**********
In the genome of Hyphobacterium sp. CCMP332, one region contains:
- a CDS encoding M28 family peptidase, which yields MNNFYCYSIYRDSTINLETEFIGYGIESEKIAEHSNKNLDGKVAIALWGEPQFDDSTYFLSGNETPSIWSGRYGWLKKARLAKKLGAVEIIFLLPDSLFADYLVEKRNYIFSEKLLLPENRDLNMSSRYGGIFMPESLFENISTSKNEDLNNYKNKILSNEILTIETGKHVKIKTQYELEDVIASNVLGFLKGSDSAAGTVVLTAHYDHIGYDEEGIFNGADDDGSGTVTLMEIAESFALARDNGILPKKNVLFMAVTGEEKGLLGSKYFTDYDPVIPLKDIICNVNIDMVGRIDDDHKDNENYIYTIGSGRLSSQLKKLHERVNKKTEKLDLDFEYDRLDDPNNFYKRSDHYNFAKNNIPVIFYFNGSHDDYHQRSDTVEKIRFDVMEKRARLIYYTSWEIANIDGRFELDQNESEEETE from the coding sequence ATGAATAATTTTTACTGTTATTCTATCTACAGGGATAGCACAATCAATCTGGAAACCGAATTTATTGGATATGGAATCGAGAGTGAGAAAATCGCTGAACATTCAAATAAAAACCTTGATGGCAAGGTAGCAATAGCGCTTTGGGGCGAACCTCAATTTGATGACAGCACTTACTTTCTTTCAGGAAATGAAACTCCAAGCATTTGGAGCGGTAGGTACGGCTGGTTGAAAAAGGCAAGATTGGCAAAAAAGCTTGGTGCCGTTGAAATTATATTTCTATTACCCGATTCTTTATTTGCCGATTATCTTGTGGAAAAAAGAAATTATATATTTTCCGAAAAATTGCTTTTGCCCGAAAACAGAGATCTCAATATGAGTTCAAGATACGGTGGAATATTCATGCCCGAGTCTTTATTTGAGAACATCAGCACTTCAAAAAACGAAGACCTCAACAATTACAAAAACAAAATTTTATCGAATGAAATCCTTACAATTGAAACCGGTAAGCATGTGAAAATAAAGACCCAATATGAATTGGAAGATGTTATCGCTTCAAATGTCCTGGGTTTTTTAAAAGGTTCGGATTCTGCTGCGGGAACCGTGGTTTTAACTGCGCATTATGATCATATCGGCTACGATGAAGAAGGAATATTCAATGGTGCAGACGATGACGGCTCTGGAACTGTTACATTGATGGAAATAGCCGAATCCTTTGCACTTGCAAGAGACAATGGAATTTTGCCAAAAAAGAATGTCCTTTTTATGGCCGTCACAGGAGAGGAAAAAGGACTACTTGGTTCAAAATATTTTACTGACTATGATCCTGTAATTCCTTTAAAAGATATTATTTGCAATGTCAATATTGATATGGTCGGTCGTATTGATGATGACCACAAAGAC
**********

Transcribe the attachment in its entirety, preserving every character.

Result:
In the genome of Hyphobacterium sp. CCMP332, one region contains:
- a CDS encoding M28 family peptidase, which yields MNNFYCYSIYRDSTINLETEFIGYGIESEKIAEHSNKNLDGKVAIALWGEPQFDDSTYFLSGNETPSIWSGRYGWLKKARLAKKLGAVEIIFLLPDSLFADYLVEKRNYIFSEKLLLPENRDLNMSSRYGGIFMPESLFENISTSKNEDLNNYKNKILSNEILTIETGKHVKIKTQYELEDVIASNVLGFLKGSDSAAGTVVLTAHYDHIGYDEEGIFNGADDDGSGTVTLMEIAESFALARDNGILPKKNVLFMAVTGEEKGLLGSKYFTDYDPVIPLKDIICNVNIDMVGRIDDDHKDNENYIYTIGSGRLSSQLKKLHERVNKKTEKLDLDFEYDRLDDPNNFYKRSDHYNFAKNNIPVIFYFNGSHDDYHQRSDTVEKIRFDVMEKRARLIYYTSWEIANIDGRFELDQNESEEETE from the coding sequence ATGAATAATTTTTACTGTTATTCTATCTACAGGGATAGCACAATCAATCTGGAAACCGAATTTATTGGATATGGAATCGAGAGTGAGAAAATCGCTGAACATTCAAATAAAAACCTTGATGGCAAGGTAGCAATAGCGCTTTGGGGCGAACCTCAATTTGATGACAGCACTTACTTTCTTTCAGGAAATGAAACTCCAAGCATTTGGAGCGGTAGGTACGGCTGGTTGAAAAAGGCAAGATTGGCAAAAAAGCTTGGTGCCGTTGAAATTATATTTCTATTACCCGATTCTTTATTTGCCGATTATCTTGTGGAAAAAAGAAATTATATATTTTCCGAAAAATTGCTTTTGCCCGAAAACAGAGATCTCAATATGAGTTCAAGATACGGTGGAATATTCATGCCCGAGTCTTTATTTGAGAACATCAGCACTTCAAAAAACGAAGACCTCAACAATTACAAAAACAAAATTTTATCGAATGAAATCCTTACAATTGAAACCGGTAAGCATGTGAAAATAAAGACCCAATATGAATTGGAAGATGTTATCGCTTCAAATGTCCTGGGTTTTTTAAAAGGTTCGGATTCTGCTGCGGGAACCGTGGTTTTAACTGCGCATTATGATCATATCGGCTACGATGAAGAAGGAATATTCAATGGTGCAGACGATGACGGCTCTGGAACTGTTACATTGATGGAAATAGCCGAATCCTTTGCACTTGCAAGAGACAATGGAATTTTGCCAAAAAAGAATGTCCTTTTTATGGCCGTCACAGGAGAGGAAAAAGGACTACTTGGTTCAAAATATTTTACTGACTATGATCCTGTAATTCCTTTAAAAGATATTATTTGCAATGTCAATATTGATATGGTCGGTCGTATTGATGATGACCACAAAGAC